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03 December 2012

3rd December, Monday




Govt aiming for growth of 2-3% a year: PM Lee

Source: Business Times

The government is no longer aiming for "ridiculously high" economic growth of years past, but rather a more sustainable rate of about 2-3 per cent per year.

Such a rate, said Prime Minister Lee Hsien Loong, "will be considered good" as the Singapore workforce will expand much slower in the coming years due to a tightening of the inflow of foreign workers.

"Do we need growth? Yes we do, because we want to generate resources, we want to improve lives and build a liveable city," said Mr Lee to an audience of over a thousand cadres gathered at the Kallang Theatre.

Mr Lee noted that the Ministry of Trade and Industry's latest estimate for GDP growth for 2012 was "about 1.5 per cent". This was at the lower end of its previous 1.5-2.5 per cent forecast.

"Are we happy because it is low? I don't think so. Workers, businesses, all of them are concerned about the outlook. What does slower growth mean? Smaller increments, smaller bonuses, fewer jobs created. It becomes harder to do business," he noted.

A sustained period of low or zero growth would invariably affect Singapore's vibrancy, its business sector and its own confidence, he said.

Those likely to be hit the hardest would be the low-wage workers, because this group was "already in a tough spot" and would find it difficult to move up the ladder.

Young people, too, would be affected because they typically want "opportunities, adventure and challenges", said Mr Lee.

The prime minister empathised with the concerns faced by small and medium-sized enterprises because some were already suffering from the restrictions on hiring foreign workers and the overall higher costs of doing business. He promised that the government would do all it could to help those companies in need, be it through restructuring programmes or projects to boost their productivity.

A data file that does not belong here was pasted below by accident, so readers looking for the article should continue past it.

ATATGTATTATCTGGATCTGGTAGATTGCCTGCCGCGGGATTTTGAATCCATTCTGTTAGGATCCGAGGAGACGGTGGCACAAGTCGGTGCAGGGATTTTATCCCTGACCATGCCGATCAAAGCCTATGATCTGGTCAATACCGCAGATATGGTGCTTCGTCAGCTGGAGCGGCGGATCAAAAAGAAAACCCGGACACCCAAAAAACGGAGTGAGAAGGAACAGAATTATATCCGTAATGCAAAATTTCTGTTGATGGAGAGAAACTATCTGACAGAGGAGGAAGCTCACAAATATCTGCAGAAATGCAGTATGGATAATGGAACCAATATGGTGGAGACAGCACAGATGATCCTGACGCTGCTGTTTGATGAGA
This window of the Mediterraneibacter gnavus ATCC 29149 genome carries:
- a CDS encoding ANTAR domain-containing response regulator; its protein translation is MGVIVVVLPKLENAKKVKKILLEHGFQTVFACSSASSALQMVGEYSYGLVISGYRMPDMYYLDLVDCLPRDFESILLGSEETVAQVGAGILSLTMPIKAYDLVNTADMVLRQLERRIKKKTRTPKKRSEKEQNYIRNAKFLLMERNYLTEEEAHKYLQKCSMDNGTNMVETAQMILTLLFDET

And just as economic growth was central to the PAP's fundamental overall goals, so too was the importance of having a meritocratic system in Singapore, said Mr Lee.

"I worry when people say that meritocracy is wrong," said Mr Lee, adding that it was not possible to replace meritocracy with a system based on wealth, personal connections or even race.

"If we do not recognise merit, how do people from poor backgrounds rise, improve their lives, and contribute fully to Singapore? Nobody will ever discover them," he pointed out.

While he shared that Singaporeans of all backgrounds and abilities would be given a fair chance to do well in life, Mr Lee also called on the successful ones to feel a duty to contribute back to society such that everyone benefits from the system.


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Developers rolling out fresh projects as year ends

Source: The Straits Times

The property market usually puts its feet up as Christmas and New Year approach, but this year looks to be an exception with a string of new launches planned.

Forget the school holidays and festive wind-down; developers are keen to push out their projects while the housing market is still healthy. They have prepared landed and non-landed projects with thousands of units slated for release.